11 May 2017 by Olga Brighton
Some of our most treasured memories are our family holidays as children. Travelling with children can be very rewarding, but many parents don’t look forward to it and even avoid traveling with younger children. The mountain of preparation and fear of the unknown can be overwhelming.
One of the surest ways to secure peace of mind when planning a holiday is to purchase Single Trip travel insurance. This will provide the reassurance that your family is financially protected and that 24 hour assistance is available in case of emergencies.
Make an informed choice about where to travel by knowing the latest official travel advice and the Foreign and Commonwealth Office (FCO) website is a great place to start.
To help guarantee that you have a safe, enjoyable and worry-free holiday, take a look at these 10 stress-free ways of travelling with kids:
This is essential when travelling with kids as it will help keep stress levels down for you and your children. Have all bags packed with easy access to essential items that you will need on your journey. The kids can help gather the items they wish to take. Being organized will do wonders to help you keep calm and feel in control when the day comes to travel, so you can sit back and enjoy the trip. Carry a couple of small surprise treats for the kids that you can reveal during the journey if you need to!
While it is exciting for children to travel by plane, it can also be unnerving for younger children. The best way to deal with this is to prepare them for the experience. What to expect, what they might see, and what to do in certain situations. Make sure you have prepared plenty to keep them entertained. Ensure your tablet is fully charged and has new or favourite movies and games downloaded, or have a new book, game or toy to hand. You may use some of these 7 tips for those afraid of flying.
Every parent that we encounter has a fear of losing their children while in the airport or at a busy tourist attraction. Teach your children to stay close and keep hold of your hand, especially in crowded areas.
Even though a lot of tourist accommodation is alert to child safety factors, you should always scan the room for anything risky, such as sharp, protruding objects, exposed electrical cords, window locks, balcony and pool access etc.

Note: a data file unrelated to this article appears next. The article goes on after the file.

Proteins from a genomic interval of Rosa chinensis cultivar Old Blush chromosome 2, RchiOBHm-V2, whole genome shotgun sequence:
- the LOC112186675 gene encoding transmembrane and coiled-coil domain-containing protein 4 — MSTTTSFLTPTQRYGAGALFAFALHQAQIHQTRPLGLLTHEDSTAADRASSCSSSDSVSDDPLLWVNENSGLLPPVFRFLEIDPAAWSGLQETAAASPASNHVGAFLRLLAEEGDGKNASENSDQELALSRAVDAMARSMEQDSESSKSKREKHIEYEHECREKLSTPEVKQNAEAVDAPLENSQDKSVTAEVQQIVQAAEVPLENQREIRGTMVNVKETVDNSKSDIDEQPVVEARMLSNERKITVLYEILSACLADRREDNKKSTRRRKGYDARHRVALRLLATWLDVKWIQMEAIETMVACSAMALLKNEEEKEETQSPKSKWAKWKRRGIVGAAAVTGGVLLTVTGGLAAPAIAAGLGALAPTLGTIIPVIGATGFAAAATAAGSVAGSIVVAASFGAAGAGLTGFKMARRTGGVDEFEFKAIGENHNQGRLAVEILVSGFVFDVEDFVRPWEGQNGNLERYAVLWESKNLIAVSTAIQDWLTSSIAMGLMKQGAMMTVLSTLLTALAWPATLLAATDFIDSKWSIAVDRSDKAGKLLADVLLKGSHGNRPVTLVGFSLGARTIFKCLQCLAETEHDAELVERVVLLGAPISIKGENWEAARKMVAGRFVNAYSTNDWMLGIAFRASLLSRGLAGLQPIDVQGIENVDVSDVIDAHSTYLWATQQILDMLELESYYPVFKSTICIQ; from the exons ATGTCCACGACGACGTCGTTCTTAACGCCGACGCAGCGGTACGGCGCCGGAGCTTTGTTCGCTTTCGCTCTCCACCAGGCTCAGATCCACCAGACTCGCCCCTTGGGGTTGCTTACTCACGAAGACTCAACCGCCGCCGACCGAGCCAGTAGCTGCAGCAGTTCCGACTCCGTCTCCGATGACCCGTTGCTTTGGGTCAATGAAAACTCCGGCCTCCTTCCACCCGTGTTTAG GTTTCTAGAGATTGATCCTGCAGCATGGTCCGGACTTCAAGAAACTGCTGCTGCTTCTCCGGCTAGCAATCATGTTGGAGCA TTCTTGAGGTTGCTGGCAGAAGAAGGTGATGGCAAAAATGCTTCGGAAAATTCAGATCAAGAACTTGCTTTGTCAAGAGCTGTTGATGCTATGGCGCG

If you are a savvy traveller you will already have Travel Insurance to help with medical emergencies, but when travelling with kids, make sure you carry a stock of basic medicines that you might need. This should include pain relief, something for a high temperature, allergy medication, plasters, thermometer, etc. Also create a travel medical portfolio for the entire family which includes vital medical information which might be needed in case of medical emergencies while travelling.
Adults adapt quickly to a busy site-seeing schedule, however, children may take longer when confronted with a different pace and environment. As a rule of thumb, one or two sites a day will be plenty and you should be prepared to take frequent breaks and even to change your itinerary altogether if your children aren’t up to the planned trip.
Dress you kids in bright, distinctive clothing. This will help you spot them easily if they inadvertently drift off.
Make sure your kids have your emergency contact and hotel details on them. Also practice ‘what if we get separated’ so you are prepared when visiting busy locations such as beach or theme park. Another critical rule is to ensure they know what to do if approached by a stranger. They should shout “your not my mummy/daddy”. “Help. This isn’t my mummy/daddy”. This will more effective than just shouting “mum” or “dad” which won’t alert passers-by to any possible danger.
Some countries may lack the Health & Safety Standards that you are familiar with. For instance, child car seats may not be compulsory for children in some countries. Many pool or beach areas in other countries do not have lifeguards.Make sure that your child is safe and protected at all times.
Kids of all ages love playing in water and it’s usually the top activity on family holidays. However, when your children are playing in or near water they should be watched at all times. Check pool depths, lifeguard arrangements, pool access, 'safe play zones' and always maintain responsibility for watching your own children.
Mitigate risks while you’re traveling with kids and choose travel insurance that gives comprehensive protection for you and your family. It’s better to be safe than sorry.